Lotus Snowplows

My love for motorsports historically has included at least a topical knowledge of the technology embodied by the machines on the track: engine size, chassis packages, mechanical output, that sort of thing. Details like these are what define the "formula" in my favorite motorsport of all: Formula One.

Until I switched allegiance to Prost's and Senna's Mclaren/Hondas in the early '90s, Lotus built my favorite car and team. What fan can deny the allure of Mario Andretti's Lotus 77?

I was excited by the prospect of Lotus' return to F1 in 2010. The formula of my youth was dipped in British Racing Green—Jimmy Clark's cigar-shaped Lotus, to be exact, which did battle with my hero Jackie Stewart's BRG Cosworth on the public slotcar tracks I haunted in the early '70s.

It is not mere coincidence that my interest in F1 tech began to shrink the same year F1 cars' silly silhouettes began to grow. The appendages were small and hardly noticeable at first—I wing here, a duct there—but when Lotus pulled the sheet off this monstrosity, my disdain for modern aerodynamics was complete:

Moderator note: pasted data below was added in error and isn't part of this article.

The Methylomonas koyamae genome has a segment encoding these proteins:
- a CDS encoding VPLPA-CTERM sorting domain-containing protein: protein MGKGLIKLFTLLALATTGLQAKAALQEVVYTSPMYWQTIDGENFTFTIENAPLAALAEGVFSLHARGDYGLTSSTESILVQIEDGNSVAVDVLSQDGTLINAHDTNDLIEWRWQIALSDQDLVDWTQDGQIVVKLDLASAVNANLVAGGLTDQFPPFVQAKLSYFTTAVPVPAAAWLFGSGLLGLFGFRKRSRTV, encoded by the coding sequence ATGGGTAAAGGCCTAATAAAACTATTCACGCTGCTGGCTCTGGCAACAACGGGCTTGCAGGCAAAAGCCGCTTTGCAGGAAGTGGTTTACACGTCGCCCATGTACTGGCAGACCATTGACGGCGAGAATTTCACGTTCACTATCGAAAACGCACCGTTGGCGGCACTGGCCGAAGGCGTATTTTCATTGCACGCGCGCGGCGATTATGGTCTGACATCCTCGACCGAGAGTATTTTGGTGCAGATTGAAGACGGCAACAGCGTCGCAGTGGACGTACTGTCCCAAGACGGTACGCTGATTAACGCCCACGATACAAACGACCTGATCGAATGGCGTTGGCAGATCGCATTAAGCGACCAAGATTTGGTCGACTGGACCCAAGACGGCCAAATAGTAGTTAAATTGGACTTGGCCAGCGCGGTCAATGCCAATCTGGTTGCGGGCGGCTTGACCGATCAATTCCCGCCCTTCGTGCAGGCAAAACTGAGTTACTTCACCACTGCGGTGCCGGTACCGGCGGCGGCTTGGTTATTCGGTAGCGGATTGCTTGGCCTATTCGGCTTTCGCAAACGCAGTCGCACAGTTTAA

The 2010 Lotus and every other wind-tunnel tested scythe on the F1 grid looks more like an intergalactic snowplow than a racecar. The slicks are a welcome site after a dozen years of ribbed rubber, but the rest of the crap lurking beneath Lotus's famed green and yellow paint reminds me of a John Deere tractor. The quest for slickness in the straights and downforce in the twisties is a basic racing premise I fully comprehend, but modern aero packages have taken this tech challenge from the sublime to the ridiculous.

Sadly, these technical innovations have done nothing to improve the quality of racing. Passing in F1 has all but disappeared, and the battles that used to occur on the racetrack are now happening during fuel stops. If I was dating my cousin, I'd probably take her to a NASCAR race.

Thank god for the return of Michael Schumacher…


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